We had a fascinating discussion and I know I made lots of mistakes, but I wanted to speak Romanian. This is part of my gradual exposure. He cannot force me to speak correctly and all of his corrections are not going to make me speak correctly. They’re just going to diminish my enjoyment in speaking, they’re going to make me speak less and they’re going to make me more inhibited. Why is he trying to force me to speak correctly before I am able to speak correctly? As I say, language learning is a subconscious process. I will speak incorrectly for a long, long time and, gradually, I will learn to speak more correctly because I will notice, myself, a lot of the mistakes that I make and, of course, if I get his reports I’ll see there some of the mistakes I make.

Often, we’re conscious when we’re speaking of the things that we kind of have trouble saying or that we’re not sure about is this right or wrong. I think the real advantage of speaking is that we become more aware of these areas that we want to focus in on so that the next time we read or listen to something we’ve kind of again trying to be attentive, at least I am, zooming in on these areas with the knowledge that with more and more exposure, gradually, these things become more natural to me. I’ve noticed just in the two weeks that I’ve been speaking and, of course, continuing my listening and reading, I mean I’m just able to say so much more now and I’m able to understand so much more. So I’m conscious of the progress that I am making, but it is very much a subconscious process.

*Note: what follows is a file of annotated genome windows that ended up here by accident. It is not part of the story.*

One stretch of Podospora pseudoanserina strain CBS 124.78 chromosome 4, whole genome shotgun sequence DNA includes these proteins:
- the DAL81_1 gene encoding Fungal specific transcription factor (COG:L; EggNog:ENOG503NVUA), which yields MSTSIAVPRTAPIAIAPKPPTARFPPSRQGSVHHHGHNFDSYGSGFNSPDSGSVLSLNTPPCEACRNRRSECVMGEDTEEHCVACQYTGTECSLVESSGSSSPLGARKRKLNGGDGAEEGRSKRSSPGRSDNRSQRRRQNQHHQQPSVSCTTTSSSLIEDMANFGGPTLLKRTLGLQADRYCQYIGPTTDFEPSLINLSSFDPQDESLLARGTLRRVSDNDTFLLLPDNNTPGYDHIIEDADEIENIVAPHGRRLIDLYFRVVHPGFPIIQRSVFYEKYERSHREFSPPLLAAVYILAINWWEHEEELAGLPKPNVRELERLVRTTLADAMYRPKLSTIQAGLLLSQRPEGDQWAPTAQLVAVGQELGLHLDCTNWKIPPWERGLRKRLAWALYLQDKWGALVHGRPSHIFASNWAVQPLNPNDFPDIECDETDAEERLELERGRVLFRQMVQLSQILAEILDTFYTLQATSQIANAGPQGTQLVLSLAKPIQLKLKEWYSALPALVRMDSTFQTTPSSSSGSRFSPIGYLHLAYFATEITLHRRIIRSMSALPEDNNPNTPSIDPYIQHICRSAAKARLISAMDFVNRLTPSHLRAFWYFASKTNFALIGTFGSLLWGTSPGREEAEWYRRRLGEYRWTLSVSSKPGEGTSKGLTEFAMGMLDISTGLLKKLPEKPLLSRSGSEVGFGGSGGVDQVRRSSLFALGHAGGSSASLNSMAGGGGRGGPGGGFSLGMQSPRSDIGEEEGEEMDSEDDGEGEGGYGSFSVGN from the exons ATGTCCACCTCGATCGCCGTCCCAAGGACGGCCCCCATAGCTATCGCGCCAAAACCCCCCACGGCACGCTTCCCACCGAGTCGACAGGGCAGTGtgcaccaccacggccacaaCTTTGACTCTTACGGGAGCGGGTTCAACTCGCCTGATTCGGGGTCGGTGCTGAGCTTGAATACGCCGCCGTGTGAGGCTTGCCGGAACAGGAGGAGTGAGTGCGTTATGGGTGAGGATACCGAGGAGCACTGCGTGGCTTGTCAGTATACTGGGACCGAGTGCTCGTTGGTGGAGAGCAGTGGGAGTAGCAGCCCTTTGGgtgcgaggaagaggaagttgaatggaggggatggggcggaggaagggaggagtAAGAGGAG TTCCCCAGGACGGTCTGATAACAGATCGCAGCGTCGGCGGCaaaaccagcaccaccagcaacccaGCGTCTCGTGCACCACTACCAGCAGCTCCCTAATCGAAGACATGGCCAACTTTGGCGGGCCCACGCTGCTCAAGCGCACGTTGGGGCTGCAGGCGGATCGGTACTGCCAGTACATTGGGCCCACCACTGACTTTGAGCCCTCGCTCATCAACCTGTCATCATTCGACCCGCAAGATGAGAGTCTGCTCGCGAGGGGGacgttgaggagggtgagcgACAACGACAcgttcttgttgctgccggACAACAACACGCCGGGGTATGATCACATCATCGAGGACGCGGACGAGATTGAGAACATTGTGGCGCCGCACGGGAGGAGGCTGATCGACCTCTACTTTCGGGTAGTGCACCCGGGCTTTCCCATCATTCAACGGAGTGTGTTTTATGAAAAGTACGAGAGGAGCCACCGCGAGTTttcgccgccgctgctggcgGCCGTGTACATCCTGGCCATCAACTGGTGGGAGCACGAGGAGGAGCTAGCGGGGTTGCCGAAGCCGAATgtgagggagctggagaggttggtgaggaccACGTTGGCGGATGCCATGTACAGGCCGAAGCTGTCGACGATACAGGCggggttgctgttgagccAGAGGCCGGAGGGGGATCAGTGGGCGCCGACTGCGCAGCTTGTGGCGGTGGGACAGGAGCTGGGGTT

How to Tutor a Language

 

So there’s an example of where the teacher is trying to force you to be better than you can be. You’re not going to be that good. You’re going to make mistakes and, eventually, you’ll get better.